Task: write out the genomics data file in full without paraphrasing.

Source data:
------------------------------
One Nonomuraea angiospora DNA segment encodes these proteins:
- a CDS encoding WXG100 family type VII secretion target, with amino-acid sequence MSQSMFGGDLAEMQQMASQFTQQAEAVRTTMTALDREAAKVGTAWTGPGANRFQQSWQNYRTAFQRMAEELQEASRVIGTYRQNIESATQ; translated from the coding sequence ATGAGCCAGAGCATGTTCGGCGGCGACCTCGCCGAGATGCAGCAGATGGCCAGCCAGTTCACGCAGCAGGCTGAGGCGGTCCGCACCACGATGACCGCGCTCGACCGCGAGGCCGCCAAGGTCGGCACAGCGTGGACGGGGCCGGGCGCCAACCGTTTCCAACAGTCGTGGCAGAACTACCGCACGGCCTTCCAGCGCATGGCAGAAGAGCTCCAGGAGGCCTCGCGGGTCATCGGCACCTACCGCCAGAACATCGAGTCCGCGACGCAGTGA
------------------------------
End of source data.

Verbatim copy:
One Nonomuraea angiospora DNA segment encodes these proteins:
- a CDS encoding WXG100 family type VII secretion target, with amino-acid sequence MSQSMFGGDLAEMQQMASQFTQQAEAVRTTMTALDREAAKVGTAWTGPGANRFQQSWQNYRTAFQRMAEELQEASRVIGTYRQNIESATQ; translated from the coding sequence ATGAGCCAGAGCATGTTCGGCGGCGACCTCGCCGAGATGCAGCAGATGGCCAGCCAGTTCACGCAGCAGGCTGAGGCGGTCCGCACCACGATGACCGCGCTCGACCGCGAGGCCGCCAAGGTCGGCACAGCGTGGACGGGGCCGGGCGCCAACCGTTTCCAACAGTCGTGGCAGAACTACCGCACGGCCTTCCAGCGCATGGCAGAAGAGCTCCAGGAGGCCTCGCGGGTCATCGGCACCTACCGCCAGAACATCGAGTCCGCGACGCAGTGA